Yeah, I quoted "Syndrome" because it isn't used in the article subject. It is such a travesty that the US cannot seem to grasp that fact, that we are NOT chronically fatigued. But why should they? The CDC has been framing this term to be used as much as possible for the last 20+ years. Patients with cancers, and clinical depression (to just name two) can be chronically fatigued. Their bodies are under assault and it goes without saying of Course they will be. But chronic fatigue is to CFS/ME as a match is the a nuclear bomb strike. The CDC does not call Tuberculosis "Chronic Coughing Syndrome", or even call Parkinson's Disease "Chronic Shaking Syndrome". Now, since the 1990's, the "Syndrome" part of their ridiculing CFS name as been dropped by medical and journalist alike, subsetting us once again into a category where we do not belong, and as such, are denied access to proper medical support, treatment, and disability benefits. This makes the boys in the backroom of the health insurance industry squeal in glee, because with this name, they can deny any long term disability benefits. But you all have heard me talk on this point et. nauseum, and I digress:
Along with New Zealand, Canada and Australia... now "Dr. Louis Katz, executive vice president of medical affairs at the blood center and the Scott County Health Department’s medical director"... states that:
"The Mississippi Valley Regional Blood Center in Davenport could be among the first in the country to ask its donors with the syndrome (ooo, he said syndrome! typo? =p) to consider a self-imposed ban."
Full article here
"Dr. Louis Katz, executive vice president of medical affairs at the blood center and the Scott County Health Department’s medical director, is a member of a 'federal' task force studying the issue. The task force was organized by AABB, an international association that includes virtually all the blood centers in the United States."
So, we are just 'chronically fatigued' according to the article, and deserving of no disability benefits, or medical treatments that have been working outside our country (Search Ampligen on this site), and yet they don't want us to donate blood. Since when are people who are chronically fatigued capable of possibly transmitting a retrovirus? O yeah, XMRV. And so, we should impose a 'self ban' on ourselves until they have the guts to make it official. Maybe the next Blue Moon you might expect it, but don't count on it. They don't want to start a panic, so they first get a standardized test (already available, but they won't contract with the manufacturers. Search CERUS on this site), then they will have to run all the blood bank products against it (including plasma). That is a huge expense. Instead, they 'might' try and empty as much of the inventories as possible beforehand, to bring the cost down. Bayer did this with HIV, and shipped off a huge amount of their inventories to third world countries.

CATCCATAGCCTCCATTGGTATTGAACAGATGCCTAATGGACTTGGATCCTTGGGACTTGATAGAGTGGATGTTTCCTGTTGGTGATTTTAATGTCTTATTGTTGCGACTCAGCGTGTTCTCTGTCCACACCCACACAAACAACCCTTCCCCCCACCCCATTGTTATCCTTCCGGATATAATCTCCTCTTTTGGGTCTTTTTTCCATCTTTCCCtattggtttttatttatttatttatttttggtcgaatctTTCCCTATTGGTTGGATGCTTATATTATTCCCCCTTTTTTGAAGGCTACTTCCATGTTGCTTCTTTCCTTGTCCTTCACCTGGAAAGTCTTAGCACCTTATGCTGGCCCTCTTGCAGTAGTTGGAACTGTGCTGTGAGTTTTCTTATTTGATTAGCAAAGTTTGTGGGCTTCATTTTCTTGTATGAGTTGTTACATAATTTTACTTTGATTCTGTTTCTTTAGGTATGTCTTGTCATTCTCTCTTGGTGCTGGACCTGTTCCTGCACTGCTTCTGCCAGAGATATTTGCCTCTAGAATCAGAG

"2 Paths of Bayer Drug in 80's: Riskier Type Went Overseas"
Hmmmm, anyone have a clue about how we might go about understanding Bayer's current blood products distribution activities?
So, imo, don't expect the US to be willing to make an official statement concerning banning CFS patients from donating blood anytime soon. But I am pleased at least that teh subject has been talked about by Dr. Katz. The more awareness the better.
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"It is (ME/CFS) like some great constricting snake that denies its victims the final convulsion." Llewellyn King "A CFS patient feels the same or worse than congestive heart failure. The same or worse than late stage AIDS." Nancy Klimas: View video here.
"A CFS patient feels every day significantly the same as an AIDS patient feels two months before death." Dr. Mark Loveless, AIDS and CFS researcher, in a statement to congress on CFS Awareness day, May 12th, 1995.